The Historical Adam: Why It Really Matters

A core and foundational issue: whether Adam was a real historical individual, created directly by God, from which all human beings descend

If all human beings are not descended from Adam, there is no hope of salvation for them. Christ does not and cannot redeem what he has not assumed. What he has assumed is the human nature of those who bear the image of Adam by natural descent. If there is no redemptive history that is credible, then redemptive history is lost in any meaningful sense. Thus the historicity of Adam has implications for the gospel.

 

For some time now, there has been extensive debate in the church on how to understand the early chapters of Genesis.  The focus has normally been on the length of the days in chapter one. Is it describing six, literal days? Or is the author just using a “literary framework”? Or is each day an age, or epoch of time?

In the midst of these debates, there lies a more core, and foundational issue, namely whether Adam was a real historical individual, created directly by God, from which all human beings descend. Aside from the length of days, this is the issue on which much theological truth depends.

Without a real, historical Adam, Paul’s discussion about imputed sin in Romans 5 loses its force.  If all humanity did not descend from Adam, then there are questions about whether Adam’s guilt and corruption really extended to all people.

One of the best treatments of this issue that I have seen in recent years is the recent lecture given by Dr. Richard Belcher at RTS Charlotte’s convocation: “The Historical Adam: Why it Really Matters.”

He provides an interesting overview of the various challenges to the historical Adam, the varied solutions that people have tried to provide, and a defense of the historical Christian position that in Gen 2:7 Adam was created directly by God from the dust of the earth, and did not infuse a soul into a pre-existing hominid or ape.

Dr. Belcher says:

If all human beings are not descended from Adam, there is no hope of salvation for them. Christ does not and cannot redeem what he has not assumed. What he has assumed is the human nature of those who bear the image of Adam by natural descent. If there is no redemptive history that is credible, then redemptive history is lost in any meaningful sense. Thus the historicity of Adam has implications for the gospel.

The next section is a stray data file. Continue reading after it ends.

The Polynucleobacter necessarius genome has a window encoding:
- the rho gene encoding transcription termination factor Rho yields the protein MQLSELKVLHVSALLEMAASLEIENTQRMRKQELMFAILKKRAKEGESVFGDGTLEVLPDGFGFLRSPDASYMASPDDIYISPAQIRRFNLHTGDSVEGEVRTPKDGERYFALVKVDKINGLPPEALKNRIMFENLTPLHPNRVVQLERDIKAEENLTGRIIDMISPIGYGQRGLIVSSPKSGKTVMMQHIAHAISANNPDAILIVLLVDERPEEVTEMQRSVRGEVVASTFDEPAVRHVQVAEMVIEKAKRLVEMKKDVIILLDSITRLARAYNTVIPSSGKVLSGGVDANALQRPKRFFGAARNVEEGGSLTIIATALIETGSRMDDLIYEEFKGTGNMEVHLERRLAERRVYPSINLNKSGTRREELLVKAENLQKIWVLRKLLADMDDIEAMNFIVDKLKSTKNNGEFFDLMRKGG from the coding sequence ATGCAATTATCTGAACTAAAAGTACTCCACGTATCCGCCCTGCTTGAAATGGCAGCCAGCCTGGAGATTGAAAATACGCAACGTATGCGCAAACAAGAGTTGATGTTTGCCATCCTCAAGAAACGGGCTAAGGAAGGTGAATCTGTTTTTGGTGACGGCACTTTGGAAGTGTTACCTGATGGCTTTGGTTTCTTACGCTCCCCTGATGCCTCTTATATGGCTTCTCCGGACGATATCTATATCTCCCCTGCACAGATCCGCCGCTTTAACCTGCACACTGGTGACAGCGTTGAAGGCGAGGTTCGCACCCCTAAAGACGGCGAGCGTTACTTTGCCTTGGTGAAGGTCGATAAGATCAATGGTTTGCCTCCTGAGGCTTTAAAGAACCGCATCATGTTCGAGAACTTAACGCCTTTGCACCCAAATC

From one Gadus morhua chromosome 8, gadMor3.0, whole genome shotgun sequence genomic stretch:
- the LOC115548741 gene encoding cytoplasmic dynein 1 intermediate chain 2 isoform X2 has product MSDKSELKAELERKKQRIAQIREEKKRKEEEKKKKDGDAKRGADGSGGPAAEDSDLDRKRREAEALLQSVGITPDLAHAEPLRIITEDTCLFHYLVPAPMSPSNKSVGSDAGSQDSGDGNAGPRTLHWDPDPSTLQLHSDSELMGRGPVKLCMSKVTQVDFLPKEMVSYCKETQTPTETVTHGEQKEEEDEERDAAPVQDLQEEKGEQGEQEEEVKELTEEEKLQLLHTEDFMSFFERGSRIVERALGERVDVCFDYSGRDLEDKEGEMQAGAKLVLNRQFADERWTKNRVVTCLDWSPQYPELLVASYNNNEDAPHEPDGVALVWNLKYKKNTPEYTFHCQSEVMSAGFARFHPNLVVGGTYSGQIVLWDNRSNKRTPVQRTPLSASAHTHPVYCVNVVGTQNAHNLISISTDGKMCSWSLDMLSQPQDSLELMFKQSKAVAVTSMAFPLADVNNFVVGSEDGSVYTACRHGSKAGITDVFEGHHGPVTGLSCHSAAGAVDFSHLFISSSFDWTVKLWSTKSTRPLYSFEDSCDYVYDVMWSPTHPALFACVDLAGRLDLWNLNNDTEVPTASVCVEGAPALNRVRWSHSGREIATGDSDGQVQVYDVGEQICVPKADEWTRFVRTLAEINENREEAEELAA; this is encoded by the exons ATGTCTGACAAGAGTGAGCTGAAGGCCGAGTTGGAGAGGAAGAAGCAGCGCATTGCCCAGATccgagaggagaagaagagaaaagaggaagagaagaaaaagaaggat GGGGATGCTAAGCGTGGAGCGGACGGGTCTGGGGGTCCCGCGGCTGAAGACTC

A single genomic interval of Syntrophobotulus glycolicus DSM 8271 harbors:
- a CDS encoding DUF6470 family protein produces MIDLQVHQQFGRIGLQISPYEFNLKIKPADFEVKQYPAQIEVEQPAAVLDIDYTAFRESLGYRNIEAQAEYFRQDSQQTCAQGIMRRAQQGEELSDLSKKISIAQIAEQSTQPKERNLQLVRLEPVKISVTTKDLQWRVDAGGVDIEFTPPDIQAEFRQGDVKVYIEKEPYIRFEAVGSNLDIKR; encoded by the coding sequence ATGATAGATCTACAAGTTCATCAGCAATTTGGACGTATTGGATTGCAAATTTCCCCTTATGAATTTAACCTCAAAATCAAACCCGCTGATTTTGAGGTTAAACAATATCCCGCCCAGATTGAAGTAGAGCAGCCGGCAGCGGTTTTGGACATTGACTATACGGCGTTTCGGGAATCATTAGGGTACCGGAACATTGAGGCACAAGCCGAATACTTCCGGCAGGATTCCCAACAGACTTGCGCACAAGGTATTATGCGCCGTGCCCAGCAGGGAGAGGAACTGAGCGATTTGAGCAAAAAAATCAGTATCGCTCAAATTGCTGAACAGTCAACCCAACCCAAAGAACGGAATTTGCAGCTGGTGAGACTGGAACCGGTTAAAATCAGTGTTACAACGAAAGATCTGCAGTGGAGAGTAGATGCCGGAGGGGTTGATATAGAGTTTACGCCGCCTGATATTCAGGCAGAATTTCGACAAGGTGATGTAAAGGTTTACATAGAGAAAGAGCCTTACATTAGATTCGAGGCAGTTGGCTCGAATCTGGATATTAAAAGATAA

I would add one additional argument to Dr. Belcher’s exegesis of Gen 2:7 (which he no doubt would have covered if he had more time).  The text tells us that when God created Adam from the dust and breathed life into him, that Adam became a nephesh chaya, a “living being.”  This phrase is also used elsewhere in Genesis 1 to describe other living creatures, like animals.

But, if Adam only became a nephesh chaya after God formed him from the dust, then this rules out the possibility that God simply infused a soul into a hominid or ape.  For if God had done so, then Adam would have already been a nephesh chaya prior to God’s activity.  Put differently, Gen 2:7 makes it clear that God directly created Adam from non-living material.

If you want to listen to Dr. Belcher’s lecture, go here: [download]

Dr. Michael Kruger is a Teaching Elder in the Presbyterian Church in America and President of RTS Charlotte where he also serves as a Professor of New Testament. This article first appeared in his blog, Canon Fodder, and is used with permission.

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